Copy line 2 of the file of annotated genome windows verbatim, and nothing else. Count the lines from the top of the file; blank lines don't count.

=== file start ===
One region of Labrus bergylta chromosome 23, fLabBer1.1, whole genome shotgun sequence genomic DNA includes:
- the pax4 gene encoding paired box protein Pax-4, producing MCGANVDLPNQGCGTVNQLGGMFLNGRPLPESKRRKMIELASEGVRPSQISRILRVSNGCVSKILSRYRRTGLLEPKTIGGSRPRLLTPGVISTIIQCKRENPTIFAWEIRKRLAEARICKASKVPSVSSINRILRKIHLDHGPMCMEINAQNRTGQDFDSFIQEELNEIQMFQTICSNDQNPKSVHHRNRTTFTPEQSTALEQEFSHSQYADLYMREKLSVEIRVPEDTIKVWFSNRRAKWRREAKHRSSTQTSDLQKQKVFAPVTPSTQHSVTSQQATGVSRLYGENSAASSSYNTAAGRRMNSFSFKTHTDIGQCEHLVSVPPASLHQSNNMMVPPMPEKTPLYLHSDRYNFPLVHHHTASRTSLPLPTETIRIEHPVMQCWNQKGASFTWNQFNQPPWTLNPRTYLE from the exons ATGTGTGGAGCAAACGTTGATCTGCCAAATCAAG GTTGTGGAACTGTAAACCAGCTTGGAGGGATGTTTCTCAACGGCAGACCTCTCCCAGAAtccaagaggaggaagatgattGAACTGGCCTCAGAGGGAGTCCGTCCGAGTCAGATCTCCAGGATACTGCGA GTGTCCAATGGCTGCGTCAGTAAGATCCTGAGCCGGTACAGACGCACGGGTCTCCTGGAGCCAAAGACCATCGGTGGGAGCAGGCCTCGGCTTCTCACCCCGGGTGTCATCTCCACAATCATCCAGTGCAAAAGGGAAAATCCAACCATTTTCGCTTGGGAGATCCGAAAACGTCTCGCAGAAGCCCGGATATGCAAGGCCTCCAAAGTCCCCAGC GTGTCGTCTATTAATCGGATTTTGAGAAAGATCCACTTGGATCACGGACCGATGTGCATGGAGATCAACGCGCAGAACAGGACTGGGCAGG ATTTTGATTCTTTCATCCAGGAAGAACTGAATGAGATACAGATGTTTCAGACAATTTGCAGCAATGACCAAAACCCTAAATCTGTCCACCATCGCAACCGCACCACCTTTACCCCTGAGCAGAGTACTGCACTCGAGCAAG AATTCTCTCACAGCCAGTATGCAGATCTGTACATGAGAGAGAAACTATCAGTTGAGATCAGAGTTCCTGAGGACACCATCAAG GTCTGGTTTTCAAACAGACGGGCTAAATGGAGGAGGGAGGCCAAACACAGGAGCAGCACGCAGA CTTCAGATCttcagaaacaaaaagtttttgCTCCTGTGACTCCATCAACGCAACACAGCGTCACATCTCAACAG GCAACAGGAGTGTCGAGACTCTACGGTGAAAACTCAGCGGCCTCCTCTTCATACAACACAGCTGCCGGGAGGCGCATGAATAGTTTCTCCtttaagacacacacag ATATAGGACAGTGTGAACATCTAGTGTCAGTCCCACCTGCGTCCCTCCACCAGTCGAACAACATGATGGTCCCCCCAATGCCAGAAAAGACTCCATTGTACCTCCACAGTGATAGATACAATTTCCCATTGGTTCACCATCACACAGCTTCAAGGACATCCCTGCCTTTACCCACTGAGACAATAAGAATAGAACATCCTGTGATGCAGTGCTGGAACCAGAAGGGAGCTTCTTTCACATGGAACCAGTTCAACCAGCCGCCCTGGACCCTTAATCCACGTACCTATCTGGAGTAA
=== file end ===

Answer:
- the pax4 gene encoding paired box protein Pax-4, producing MCGANVDLPNQGCGTVNQLGGMFLNGRPLPESKRRKMIELASEGVRPSQISRILRVSNGCVSKILSRYRRTGLLEPKTIGGSRPRLLTPGVISTIIQCKRENPTIFAWEIRKRLAEARICKASKVPSVSSINRILRKIHLDHGPMCMEINAQNRTGQDFDSFIQEELNEIQMFQTICSNDQNPKSVHHRNRTTFTPEQSTALEQEFSHSQYADLYMREKLSVEIRVPEDTIKVWFSNRRAKWRREAKHRSSTQTSDLQKQKVFAPVTPSTQHSVTSQQATGVSRLYGENSAASSSYNTAAGRRMNSFSFKTHTDIGQCEHLVSVPPASLHQSNNMMVPPMPEKTPLYLHSDRYNFPLVHHHTASRTSLPLPTETIRIEHPVMQCWNQKGASFTWNQFNQPPWTLNPRTYLE from the exons ATGTGTGGAGCAAACGTTGATCTGCCAAATCAAG GTTGTGGAACTGTAAACCAGCTTGGAGGGATGTTTCTCAACGGCAGACCTCTCCCAGAAtccaagaggaggaagatgattGAACTGGCCTCAGAGGGAGTCCGTCCGAGTCAGATCTCCAGGATACTGCGA GTGTCCAATGGCTGCGTCAGTAAGATCCTGAGCCGGTACAGACGCACGGGTCTCCTGGAGCCAAAGACCATCGGTGGGAGCAGGCCTCGGCTTCTCACCCCGGGTGTCATCTCCACAATCATCCAGTGCAAAAGGGAAAATCCAACCATTTTCGCTTGGGAGATCCGAAAACGTCTCGCAGAAGCCCGGATATGCAAGGCCTCCAAAGTCCCCAGC GTGTCGTCTATTAATCGGATTTTGAGAAAGATCCACTTGGATCACGGACCGATGTGCATGGAGATCAACGCGCAGAACAGGACTGGGCAGG ATTTTGATTCTTTCATCCAGGAAGAACTGAATGAGATACAGATGTTTCAGACAATTTGCAGCAATGACCAAAACCCTAAATCTGTCCACCATCGCAACCGCACCACCTTTACCCCTGAGCAGAGTACTGCACTCGAGCAAG AATTCTCTCACAGCCAGTATGCAGATCTGTACATGAGAGAGAAACTATCAGTTGAGATCAGAGTTCCTGAGGACACCATCAAG GTCTGGTTTTCAAACAGACGGGCTAAATGGAGGAGGGAGGCCAAACACAGGAGCAGCACGCAGA CTTCAGATCttcagaaacaaaaagtttttgCTCCTGTGACTCCATCAACGCAACACAGCGTCACATCTCAACAG GCAACAGGAGTGTCGAGACTCTACGGTGAAAACTCAGCGGCCTCCTCTTCATACAACACAGCTGCCGGGAGGCGCATGAATAGTTTCTCCtttaagacacacacag ATATAGGACAGTGTGAACATCTAGTGTCAGTCCCACCTGCGTCCCTCCACCAGTCGAACAACATGATGGTCCCCCCAATGCCAGAAAAGACTCCATTGTACCTCCACAGTGATAGATACAATTTCCCATTGGTTCACCATCACACAGCTTCAAGGACATCCCTGCCTTTACCCACTGAGACAATAAGAATAGAACATCCTGTGATGCAGTGCTGGAACCAGAAGGGAGCTTCTTTCACATGGAACCAGTTCAACCAGCCGCCCTGGACCCTTAATCCACGTACCTATCTGGAGTAA